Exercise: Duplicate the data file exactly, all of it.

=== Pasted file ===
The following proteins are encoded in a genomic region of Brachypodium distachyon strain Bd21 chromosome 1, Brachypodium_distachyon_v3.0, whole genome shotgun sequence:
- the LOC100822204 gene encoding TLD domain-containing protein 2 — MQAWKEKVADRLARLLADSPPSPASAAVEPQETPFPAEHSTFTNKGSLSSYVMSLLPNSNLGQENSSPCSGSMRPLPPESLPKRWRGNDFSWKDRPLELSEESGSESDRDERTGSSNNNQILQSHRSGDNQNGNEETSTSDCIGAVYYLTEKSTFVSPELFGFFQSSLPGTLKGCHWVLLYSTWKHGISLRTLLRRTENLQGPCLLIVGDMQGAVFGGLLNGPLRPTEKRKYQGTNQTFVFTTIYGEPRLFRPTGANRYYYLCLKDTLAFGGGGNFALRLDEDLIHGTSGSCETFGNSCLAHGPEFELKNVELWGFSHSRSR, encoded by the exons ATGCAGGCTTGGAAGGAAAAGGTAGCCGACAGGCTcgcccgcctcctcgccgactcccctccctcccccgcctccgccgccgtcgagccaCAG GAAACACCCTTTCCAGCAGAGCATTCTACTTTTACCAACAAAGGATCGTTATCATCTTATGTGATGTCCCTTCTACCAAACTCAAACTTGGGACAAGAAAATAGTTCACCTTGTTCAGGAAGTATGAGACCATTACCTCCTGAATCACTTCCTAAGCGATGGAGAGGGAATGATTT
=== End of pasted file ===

The following proteins are encoded in a genomic region of Brachypodium distachyon strain Bd21 chromosome 1, Brachypodium_distachyon_v3.0, whole genome shotgun sequence:
- the LOC100822204 gene encoding TLD domain-containing protein 2 — MQAWKEKVADRLARLLADSPPSPASAAVEPQETPFPAEHSTFTNKGSLSSYVMSLLPNSNLGQENSSPCSGSMRPLPPESLPKRWRGNDFSWKDRPLELSEESGSESDRDERTGSSNNNQILQSHRSGDNQNGNEETSTSDCIGAVYYLTEKSTFVSPELFGFFQSSLPGTLKGCHWVLLYSTWKHGISLRTLLRRTENLQGPCLLIVGDMQGAVFGGLLNGPLRPTEKRKYQGTNQTFVFTTIYGEPRLFRPTGANRYYYLCLKDTLAFGGGGNFALRLDEDLIHGTSGSCETFGNSCLAHGPEFELKNVELWGFSHSRSR, encoded by the exons ATGCAGGCTTGGAAGGAAAAGGTAGCCGACAGGCTcgcccgcctcctcgccgactcccctccctcccccgcctccgccgccgtcgagccaCAG GAAACACCCTTTCCAGCAGAGCATTCTACTTTTACCAACAAAGGATCGTTATCATCTTATGTGATGTCCCTTCTACCAAACTCAAACTTGGGACAAGAAAATAGTTCACCTTGTTCAGGAAGTATGAGACCATTACCTCCTGAATCACTTCCTAAGCGATGGAGAGGGAATGATTT